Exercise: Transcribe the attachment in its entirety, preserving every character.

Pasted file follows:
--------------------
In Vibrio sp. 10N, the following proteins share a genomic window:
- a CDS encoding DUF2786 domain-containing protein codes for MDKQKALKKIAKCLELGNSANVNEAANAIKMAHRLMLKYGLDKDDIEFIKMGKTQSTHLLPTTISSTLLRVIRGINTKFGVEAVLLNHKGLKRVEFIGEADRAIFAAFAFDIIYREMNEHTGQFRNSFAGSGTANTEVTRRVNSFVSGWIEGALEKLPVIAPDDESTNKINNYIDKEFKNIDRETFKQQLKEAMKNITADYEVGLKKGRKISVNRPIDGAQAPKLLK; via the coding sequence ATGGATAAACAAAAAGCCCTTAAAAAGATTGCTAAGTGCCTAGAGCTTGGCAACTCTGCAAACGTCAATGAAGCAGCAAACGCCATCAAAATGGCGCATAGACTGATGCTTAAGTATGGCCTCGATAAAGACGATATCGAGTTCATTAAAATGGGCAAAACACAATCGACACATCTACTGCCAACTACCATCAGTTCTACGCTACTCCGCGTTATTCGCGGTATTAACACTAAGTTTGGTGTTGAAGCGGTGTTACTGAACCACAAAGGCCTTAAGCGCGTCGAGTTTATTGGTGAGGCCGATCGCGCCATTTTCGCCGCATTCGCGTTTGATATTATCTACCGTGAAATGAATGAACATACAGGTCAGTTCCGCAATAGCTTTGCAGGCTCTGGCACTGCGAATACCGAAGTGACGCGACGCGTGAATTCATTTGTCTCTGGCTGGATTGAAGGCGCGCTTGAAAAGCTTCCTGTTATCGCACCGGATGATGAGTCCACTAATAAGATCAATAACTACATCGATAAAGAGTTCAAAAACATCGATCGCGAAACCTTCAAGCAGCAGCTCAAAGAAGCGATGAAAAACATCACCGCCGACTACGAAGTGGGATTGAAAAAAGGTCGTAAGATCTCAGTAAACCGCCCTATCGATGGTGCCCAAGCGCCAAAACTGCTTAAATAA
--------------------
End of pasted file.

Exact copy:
In Vibrio sp. 10N, the following proteins share a genomic window:
- a CDS encoding DUF2786 domain-containing protein codes for MDKQKALKKIAKCLELGNSANVNEAANAIKMAHRLMLKYGLDKDDIEFIKMGKTQSTHLLPTTISSTLLRVIRGINTKFGVEAVLLNHKGLKRVEFIGEADRAIFAAFAFDIIYREMNEHTGQFRNSFAGSGTANTEVTRRVNSFVSGWIEGALEKLPVIAPDDESTNKINNYIDKEFKNIDRETFKQQLKEAMKNITADYEVGLKKGRKISVNRPIDGAQAPKLLK; via the coding sequence ATGGATAAACAAAAAGCCCTTAAAAAGATTGCTAAGTGCCTAGAGCTTGGCAACTCTGCAAACGTCAATGAAGCAGCAAACGCCATCAAAATGGCGCATAGACTGATGCTTAAGTATGGCCTCGATAAAGACGATATCGAGTTCATTAAAATGGGCAAAACACAATCGACACATCTACTGCCAACTACCATCAGTTCTACGCTACTCCGCGTTATTCGCGGTATTAACACTAAGTTTGGTGTTGAAGCGGTGTTACTGAACCACAAAGGCCTTAAGCGCGTCGAGTTTATTGGTGAGGCCGATCGCGCCATTTTCGCCGCATTCGCGTTTGATATTATCTACCGTGAAATGAATGAACATACAGGTCAGTTCCGCAATAGCTTTGCAGGCTCTGGCACTGCGAATACCGAAGTGACGCGACGCGTGAATTCATTTGTCTCTGGCTGGATTGAAGGCGCGCTTGAAAAGCTTCCTGTTATCGCACCGGATGATGAGTCCACTAATAAGATCAATAACTACATCGATAAAGAGTTCAAAAACATCGATCGCGAAACCTTCAAGCAGCAGCTCAAAGAAGCGATGAAAAACATCACCGCCGACTACGAAGTGGGATTGAAAAAAGGTCGTAAGATCTCAGTAAACCGCCCTATCGATGGTGCCCAAGCGCCAAAACTGCTTAAATAA